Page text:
1. Return of capital (ROC) – 100 percent of distributions go to the investors until they recover all of their initial capital contributions.

2. Preferred return – 100 percent of further distributions go to investors until they receive the preferred return on their investment. Usually, the preferred rate of return for this tier is approximately 7 percent to 9 percent.

3. Catch-up tranche – 100 percent of the distributions go to the sponsor of the fund until it receives a certain percentage of profits.

4. Carried interest – a stated percentage of distributions that the sponsor receives. The stated percentage in the fourth tier must match the stated percentage in the third tier.

To my understanding, initial investors in the big company are group 1. The partners of purchased radiology practices at the time of their sale are group 2. The associates in those practices who received shares are group 3. 

Put another way, I believe that in the PE-model liability rests on the radiology practices and the upside is heavily skewed to the original fund investors. In a bankruptcy situation, any money goes to making those original investors whole first. The radiologists (and their shares) come next or last. 

BW: Given your experience, what kind of private practices do you think would fare best in a sale?

Anecdotally, I’ve heard of a few instances where the PE model has succeeded. The type of group that stands to benefit the most from a sale would be one that sells only a small percentage of their revenues and one that stands to benefit significantly from a national company’s economies of scale (e.g. in areas such as IT infrastructure, billing/revenue cycle management). This favors small to medium-sized groups. [ed: for further discussion of capitalizing revenue percentages, see the prior entries including my interview with Dr. Schoppe]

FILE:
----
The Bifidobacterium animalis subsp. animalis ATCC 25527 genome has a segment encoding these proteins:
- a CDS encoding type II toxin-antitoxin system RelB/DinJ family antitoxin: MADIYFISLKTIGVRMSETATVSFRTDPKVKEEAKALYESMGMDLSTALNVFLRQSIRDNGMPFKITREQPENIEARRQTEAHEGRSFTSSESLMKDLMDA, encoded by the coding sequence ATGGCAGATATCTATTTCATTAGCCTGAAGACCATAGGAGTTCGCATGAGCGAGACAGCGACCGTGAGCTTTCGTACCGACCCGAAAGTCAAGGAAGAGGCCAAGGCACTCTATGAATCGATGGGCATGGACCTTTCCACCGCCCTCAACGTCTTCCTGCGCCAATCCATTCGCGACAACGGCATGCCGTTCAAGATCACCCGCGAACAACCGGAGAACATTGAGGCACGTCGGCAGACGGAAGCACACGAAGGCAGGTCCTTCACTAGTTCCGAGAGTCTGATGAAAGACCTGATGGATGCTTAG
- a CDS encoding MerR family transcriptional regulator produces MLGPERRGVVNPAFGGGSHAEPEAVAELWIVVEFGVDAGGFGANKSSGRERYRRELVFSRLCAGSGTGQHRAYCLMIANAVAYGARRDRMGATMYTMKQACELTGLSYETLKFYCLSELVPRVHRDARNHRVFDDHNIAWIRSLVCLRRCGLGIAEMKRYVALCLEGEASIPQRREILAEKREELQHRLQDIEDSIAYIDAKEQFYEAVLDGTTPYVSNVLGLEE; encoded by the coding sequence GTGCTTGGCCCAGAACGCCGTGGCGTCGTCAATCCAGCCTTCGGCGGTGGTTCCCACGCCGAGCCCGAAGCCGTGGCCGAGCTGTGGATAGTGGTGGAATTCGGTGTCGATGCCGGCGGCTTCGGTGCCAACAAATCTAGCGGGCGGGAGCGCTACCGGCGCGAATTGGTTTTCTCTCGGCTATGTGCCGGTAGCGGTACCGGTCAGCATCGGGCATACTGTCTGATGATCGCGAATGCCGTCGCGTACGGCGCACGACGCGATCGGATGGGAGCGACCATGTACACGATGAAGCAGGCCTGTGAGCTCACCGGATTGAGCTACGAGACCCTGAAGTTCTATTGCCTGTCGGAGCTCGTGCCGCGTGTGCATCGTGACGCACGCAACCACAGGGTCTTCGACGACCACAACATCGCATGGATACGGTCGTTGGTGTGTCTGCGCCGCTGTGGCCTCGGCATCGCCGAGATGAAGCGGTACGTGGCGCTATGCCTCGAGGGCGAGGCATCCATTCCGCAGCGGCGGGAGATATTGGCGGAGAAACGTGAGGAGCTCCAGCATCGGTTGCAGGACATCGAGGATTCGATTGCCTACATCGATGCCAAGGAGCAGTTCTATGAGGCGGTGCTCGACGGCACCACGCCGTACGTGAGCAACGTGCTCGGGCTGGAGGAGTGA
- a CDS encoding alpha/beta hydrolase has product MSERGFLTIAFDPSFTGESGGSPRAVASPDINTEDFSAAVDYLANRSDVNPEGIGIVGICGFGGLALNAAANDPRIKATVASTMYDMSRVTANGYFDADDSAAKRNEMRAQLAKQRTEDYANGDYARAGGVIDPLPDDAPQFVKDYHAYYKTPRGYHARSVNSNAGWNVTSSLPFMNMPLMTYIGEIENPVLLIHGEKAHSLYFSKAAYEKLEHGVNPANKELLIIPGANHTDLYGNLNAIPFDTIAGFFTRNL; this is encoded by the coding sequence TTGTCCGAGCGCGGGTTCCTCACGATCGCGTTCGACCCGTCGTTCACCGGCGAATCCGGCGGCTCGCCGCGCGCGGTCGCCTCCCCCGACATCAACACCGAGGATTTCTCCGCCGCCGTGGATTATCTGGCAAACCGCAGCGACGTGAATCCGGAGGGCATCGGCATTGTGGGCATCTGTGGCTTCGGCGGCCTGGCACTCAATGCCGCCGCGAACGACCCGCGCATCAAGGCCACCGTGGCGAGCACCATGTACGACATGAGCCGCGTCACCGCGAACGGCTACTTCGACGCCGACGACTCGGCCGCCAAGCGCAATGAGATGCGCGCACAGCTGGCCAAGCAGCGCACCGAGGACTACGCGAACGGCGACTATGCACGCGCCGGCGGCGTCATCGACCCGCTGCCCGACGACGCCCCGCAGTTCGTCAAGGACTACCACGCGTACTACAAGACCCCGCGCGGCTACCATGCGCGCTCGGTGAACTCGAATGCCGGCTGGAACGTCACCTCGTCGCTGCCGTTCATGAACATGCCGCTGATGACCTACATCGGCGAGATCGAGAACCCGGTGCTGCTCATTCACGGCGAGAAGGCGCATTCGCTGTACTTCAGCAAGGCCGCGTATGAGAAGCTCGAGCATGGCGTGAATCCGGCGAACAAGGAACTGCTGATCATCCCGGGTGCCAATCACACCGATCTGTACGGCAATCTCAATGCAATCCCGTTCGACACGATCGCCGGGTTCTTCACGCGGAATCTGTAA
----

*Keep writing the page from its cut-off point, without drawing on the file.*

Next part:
BW: Have you interacted or heard much from other groups in the same PE umbrella? Perhaps ones that are further along or less far along the buyout process. How much variety have you seen from your perspective?

Mostly secondhand and thirdhand accounts, but I’ve heard similar stories from similarly sized groups. I did hear firsthand from a radiologist whose group took a buyout years before mine had. His group lost a third of its manpower over the course of its vesting window. 

BW: Knowing what you know now, would you join a PE or corporate entity again in the future? What characteristics would you look for in a practice that has sold that would make such a job palatable to you? Do you still believe in physician-owned independent practices?

Hard no. I would do remote work for a practice elsewhere before choosing private equity again. 

To make a PE job palatable, the compensation/leave to RVU production would have to be better than other market options. The associate work-up would have to be negligible, as being a partner in a PE group doesn’t mean the same thing as being a partner in an independent practice.